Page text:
Sally Flint

Book Review of Neil Shusterman's Scythe and Thunderhead

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The Thunderhead has never been more relevant than it is right now. I'd love to know what Neil Shusterman thinks about the developments in AI.

Neal Shusterman’s¬†Scythe¬†and¬†Thunderhead¬†are two must-read novels for fans of dystopian fiction. Set in a world where death has been conquered and society is ruled by a group of “Scythes” who are responsible for keeping the population under control, these books follow the story of two young apprentices as they navigate the complex and dangerous world of the Scythedom. The Scythes are the only group of people outside the jurisdiction of the all knowing, benevolent AI computer, that rules humanity, called the Thunderhead.

It is in Neil Shusterman’s¬†Scythe,¬†we meet Citra and Rowan, two teenagers chosen to become Scythe apprentices, a position that comes with the power to decide who lives and who dies. As they learn the ways of the Scythedom, they become embroiled in a power struggle that threatens to tear apart their world. Of course, a dystopian novel doesn’t mean that a bit of romance can’t be thrown in!¬†

In Thunderhead, the sequel to Scythe, the story picks up where the first book left off, with Citra a fully-fledged scythe and Rowan a vigilante scythe figure, murdering corrupt scythes who have broken the laws of sycthedom. As Rowan, and Citra (who becomes known as Scythe Anasatasi), try to navigate the dangerous politics of their world, they must also contend with the growing threat of a rogue Scythe who is determined to bring down the Scythedom.

Shusterman’s writing is compelling and thought-provoking, offering a deep exploration of what it means to be human. It investigates the complex ethical dilemmas that arise when mortality is no longer a concern. The characters are well-developed and relatable, and the plot is full of twists and turns that keep readers on the edge of their seats.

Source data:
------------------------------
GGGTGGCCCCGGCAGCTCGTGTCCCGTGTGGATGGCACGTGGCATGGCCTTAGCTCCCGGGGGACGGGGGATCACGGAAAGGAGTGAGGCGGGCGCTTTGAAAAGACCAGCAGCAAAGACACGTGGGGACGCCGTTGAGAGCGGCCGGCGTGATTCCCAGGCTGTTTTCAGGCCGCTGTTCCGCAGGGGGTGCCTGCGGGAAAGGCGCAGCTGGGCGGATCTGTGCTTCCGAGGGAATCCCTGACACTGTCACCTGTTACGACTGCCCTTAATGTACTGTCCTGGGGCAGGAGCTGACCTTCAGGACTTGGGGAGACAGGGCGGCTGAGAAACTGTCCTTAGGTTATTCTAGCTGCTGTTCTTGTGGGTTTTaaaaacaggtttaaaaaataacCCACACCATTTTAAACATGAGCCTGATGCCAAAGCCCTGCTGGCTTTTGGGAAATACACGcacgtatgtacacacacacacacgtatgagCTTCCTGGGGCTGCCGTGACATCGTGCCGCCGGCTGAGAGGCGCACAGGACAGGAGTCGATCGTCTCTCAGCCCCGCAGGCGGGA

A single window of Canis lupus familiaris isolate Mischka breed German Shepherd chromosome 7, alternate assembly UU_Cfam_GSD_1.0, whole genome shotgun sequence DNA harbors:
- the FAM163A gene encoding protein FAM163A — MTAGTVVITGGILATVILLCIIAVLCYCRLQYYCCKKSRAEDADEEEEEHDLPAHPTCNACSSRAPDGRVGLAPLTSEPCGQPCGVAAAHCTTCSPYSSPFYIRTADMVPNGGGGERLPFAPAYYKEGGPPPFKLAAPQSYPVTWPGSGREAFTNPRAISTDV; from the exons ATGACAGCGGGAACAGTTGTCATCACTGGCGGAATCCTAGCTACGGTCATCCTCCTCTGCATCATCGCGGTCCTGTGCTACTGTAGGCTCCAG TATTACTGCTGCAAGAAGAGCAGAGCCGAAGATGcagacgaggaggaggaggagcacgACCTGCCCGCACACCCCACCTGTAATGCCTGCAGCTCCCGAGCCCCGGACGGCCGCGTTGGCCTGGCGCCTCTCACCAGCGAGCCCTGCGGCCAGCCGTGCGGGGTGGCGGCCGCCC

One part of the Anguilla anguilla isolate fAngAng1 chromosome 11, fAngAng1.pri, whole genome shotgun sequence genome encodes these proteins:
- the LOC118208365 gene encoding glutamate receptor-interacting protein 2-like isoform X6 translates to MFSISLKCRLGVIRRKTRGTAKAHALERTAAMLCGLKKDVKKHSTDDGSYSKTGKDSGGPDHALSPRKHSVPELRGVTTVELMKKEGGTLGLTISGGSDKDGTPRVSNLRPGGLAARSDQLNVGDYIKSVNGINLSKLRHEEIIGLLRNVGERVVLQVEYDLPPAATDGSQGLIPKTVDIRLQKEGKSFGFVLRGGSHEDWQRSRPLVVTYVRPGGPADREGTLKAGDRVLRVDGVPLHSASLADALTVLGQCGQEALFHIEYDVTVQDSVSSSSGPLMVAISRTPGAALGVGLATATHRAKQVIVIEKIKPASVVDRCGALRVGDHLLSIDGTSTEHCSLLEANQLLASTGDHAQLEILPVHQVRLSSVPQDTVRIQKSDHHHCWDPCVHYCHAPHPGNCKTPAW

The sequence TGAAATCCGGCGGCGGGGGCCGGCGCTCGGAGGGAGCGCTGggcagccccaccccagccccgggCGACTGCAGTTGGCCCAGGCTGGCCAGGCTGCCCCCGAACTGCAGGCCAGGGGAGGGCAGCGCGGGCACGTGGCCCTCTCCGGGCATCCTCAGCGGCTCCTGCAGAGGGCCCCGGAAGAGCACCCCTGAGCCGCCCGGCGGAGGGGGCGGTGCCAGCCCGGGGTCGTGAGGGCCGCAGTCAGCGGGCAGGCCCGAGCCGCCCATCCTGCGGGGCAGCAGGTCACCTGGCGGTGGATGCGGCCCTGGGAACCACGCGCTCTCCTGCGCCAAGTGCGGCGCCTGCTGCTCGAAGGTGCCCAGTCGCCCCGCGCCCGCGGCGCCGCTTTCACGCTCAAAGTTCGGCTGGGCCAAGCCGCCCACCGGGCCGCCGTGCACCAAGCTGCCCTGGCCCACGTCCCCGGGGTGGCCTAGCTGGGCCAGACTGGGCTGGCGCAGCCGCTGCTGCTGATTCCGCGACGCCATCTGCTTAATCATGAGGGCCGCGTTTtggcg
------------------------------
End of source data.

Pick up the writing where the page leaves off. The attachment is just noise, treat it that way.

Book Club Questions on Scythe and Thunderhead

  • What did you think of the concept of the Scythedom, and the idea of a society ruled by those who have the power to decide who lives and who dies? Do you think this is a realistic portrayal of a future society, or purely fictional?
  • The characters of Citra and Rowan are both complex and well-developed. Which character did you relate to more, and why?
  • One of the central themes of both¬†novels is the concept of mortality and its importance in shaping our humanity. Do you think a world without death would truly be a utopia, or would it lead to other problems?
  • The Scythedom is portrayed as a corrupt and flawed institution, despite its initial purpose of maintaining balance in society. What do you think this says about power and its ability to corrupt even the best intentions?
  • The character of the Thunderhead is a central figure in the novels, and represents a benevolent and all-knowing AI computer, that is tasked with maintaining order in society. Do you think this is a realistic portrayal of AI, or is it purely fictional?
  • The plot of both novels is full of twists and turns that keep the reader engaged. Were there any plot twists that particularly surprised you?